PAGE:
Redskins' trademark usage boosted by Supreme Court ruling

Alvin Kelly
June 27, 2017

The First Amendment doesn't apply to "government speech", in which case the feds should be free to grant or deny trademarks based on offensiveness or "disparagement" as they see fit.

The Supreme Court ruling in the Slants case will likely give the Redskins leverage in their own court battle. As Slants bassist Simon Tam told's Meredith Bragg, the whole point of the band's provocative name was to challenge anti-Asian stereotypes.

In January's arguments, numerous Court's eight Justices wondered why the band's name wasn't protected by the First Amendment, when it came to trademark use. The Redskins' case in federal appeals court was put on hold until the Supreme Court ruled in the Tam case. "The disparagement clause violates the First Amendment's Free Speech Clause". It's "a bedrock First Amendment principle", wrote Justice Samuel Alito: "Speech may not be banned on the ground that it expresses ideas that offend".

The Redskins lost their own trademark registration in 2014 when the federal Trademark Trial and Appeal Board ruled in a 2-1 decision that the team name was disparaging to Native Americans.

"This journey has always been much bigger than our band: it's been about the rights of all marginalized communities to determine what's best for ourselves", he said.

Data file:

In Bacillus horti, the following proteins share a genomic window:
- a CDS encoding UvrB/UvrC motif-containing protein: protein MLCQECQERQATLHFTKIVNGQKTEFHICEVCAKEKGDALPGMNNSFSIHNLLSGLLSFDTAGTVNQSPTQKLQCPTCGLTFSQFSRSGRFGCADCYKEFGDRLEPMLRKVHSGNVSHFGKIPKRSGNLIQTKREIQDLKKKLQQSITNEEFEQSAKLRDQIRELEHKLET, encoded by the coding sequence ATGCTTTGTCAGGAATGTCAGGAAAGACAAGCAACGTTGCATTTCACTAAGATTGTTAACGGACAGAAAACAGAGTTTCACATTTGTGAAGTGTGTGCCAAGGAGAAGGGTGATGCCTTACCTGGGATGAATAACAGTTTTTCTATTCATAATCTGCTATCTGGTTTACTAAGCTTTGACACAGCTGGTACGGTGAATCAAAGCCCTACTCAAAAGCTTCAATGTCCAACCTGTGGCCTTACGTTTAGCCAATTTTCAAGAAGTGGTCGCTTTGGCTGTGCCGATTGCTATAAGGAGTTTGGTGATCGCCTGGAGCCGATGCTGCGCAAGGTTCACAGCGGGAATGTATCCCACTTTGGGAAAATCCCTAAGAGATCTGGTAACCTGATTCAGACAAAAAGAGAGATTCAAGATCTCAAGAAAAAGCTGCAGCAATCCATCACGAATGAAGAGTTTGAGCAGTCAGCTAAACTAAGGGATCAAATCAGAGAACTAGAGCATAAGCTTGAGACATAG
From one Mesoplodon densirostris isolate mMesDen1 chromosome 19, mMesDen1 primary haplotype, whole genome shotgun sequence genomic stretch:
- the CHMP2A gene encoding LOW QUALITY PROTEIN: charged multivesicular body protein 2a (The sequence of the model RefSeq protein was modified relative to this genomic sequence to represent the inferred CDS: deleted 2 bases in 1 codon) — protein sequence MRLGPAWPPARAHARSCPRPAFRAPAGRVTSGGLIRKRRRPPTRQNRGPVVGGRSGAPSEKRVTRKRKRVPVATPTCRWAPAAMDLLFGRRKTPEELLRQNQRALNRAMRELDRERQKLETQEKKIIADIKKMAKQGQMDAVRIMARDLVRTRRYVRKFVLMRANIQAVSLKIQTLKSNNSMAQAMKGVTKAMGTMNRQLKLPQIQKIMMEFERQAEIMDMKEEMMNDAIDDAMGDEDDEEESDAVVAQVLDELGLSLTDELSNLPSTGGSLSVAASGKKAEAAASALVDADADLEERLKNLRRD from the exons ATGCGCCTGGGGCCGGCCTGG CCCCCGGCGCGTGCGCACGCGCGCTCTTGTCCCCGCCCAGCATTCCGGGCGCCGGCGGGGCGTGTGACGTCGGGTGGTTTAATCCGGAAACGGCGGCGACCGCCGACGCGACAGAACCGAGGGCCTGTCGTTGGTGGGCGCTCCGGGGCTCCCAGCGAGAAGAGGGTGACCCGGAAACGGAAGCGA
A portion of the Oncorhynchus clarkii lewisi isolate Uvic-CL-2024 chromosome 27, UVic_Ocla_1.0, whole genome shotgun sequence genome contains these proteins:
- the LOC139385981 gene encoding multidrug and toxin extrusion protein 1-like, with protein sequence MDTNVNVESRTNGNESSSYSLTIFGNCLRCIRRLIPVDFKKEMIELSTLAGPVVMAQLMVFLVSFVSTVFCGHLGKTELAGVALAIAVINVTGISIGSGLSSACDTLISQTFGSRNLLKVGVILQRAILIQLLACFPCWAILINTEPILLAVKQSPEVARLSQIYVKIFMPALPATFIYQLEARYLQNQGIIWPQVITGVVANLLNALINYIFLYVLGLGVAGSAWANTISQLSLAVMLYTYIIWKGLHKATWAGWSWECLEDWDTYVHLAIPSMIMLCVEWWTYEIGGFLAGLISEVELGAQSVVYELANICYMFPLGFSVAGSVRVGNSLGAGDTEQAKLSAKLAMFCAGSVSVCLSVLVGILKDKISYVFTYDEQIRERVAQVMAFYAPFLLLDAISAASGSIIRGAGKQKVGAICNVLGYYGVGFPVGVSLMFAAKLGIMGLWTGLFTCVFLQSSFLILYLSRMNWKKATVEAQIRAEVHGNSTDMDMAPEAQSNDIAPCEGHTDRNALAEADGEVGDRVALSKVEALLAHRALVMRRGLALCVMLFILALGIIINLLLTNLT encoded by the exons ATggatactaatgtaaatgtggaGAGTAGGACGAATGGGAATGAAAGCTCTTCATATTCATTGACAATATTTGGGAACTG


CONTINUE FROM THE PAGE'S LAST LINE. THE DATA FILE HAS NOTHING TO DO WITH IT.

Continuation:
The United States Patent and Trademark Office appealed that ruling to the high court in April, and the justices granted certiorari in September.

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An all-Asian rock band calling itself "the Slants" could not be denied the right to patent its name on grounds of being too offensive, the Supreme Court found in a unanimous ruling.

On Monday, the Supreme Court struck down a federal law that blocked offensive trademarks. Because all eight justices joined in the decision, it now stands as precedent for the Washington NFL case. Four justices peeled off from parts of the opinion where they say Alito opined on more than what was needed to decide the case. "It canceled the registration for the Washington Redskins in 2014 at the behest of some Native Americans who considered the name offensive".

Alito continued: "The proudest boast of our free speech jurisprudence is that we protect the freedom to express 'the thought that we hate'". The briefs supporting Tam's position were researched and written by UCLA Law professor Stuart Banner and the students in his Supreme Court Clinic.

"Fortunately, today's opinion prevents the kind of absurd outcome that results when the government plays speech police", Rowland said.

The Supreme Court has upheld negative speech in recent years, even when it involved distasteful protests at military funerals or disgusting "animal crush" videos.

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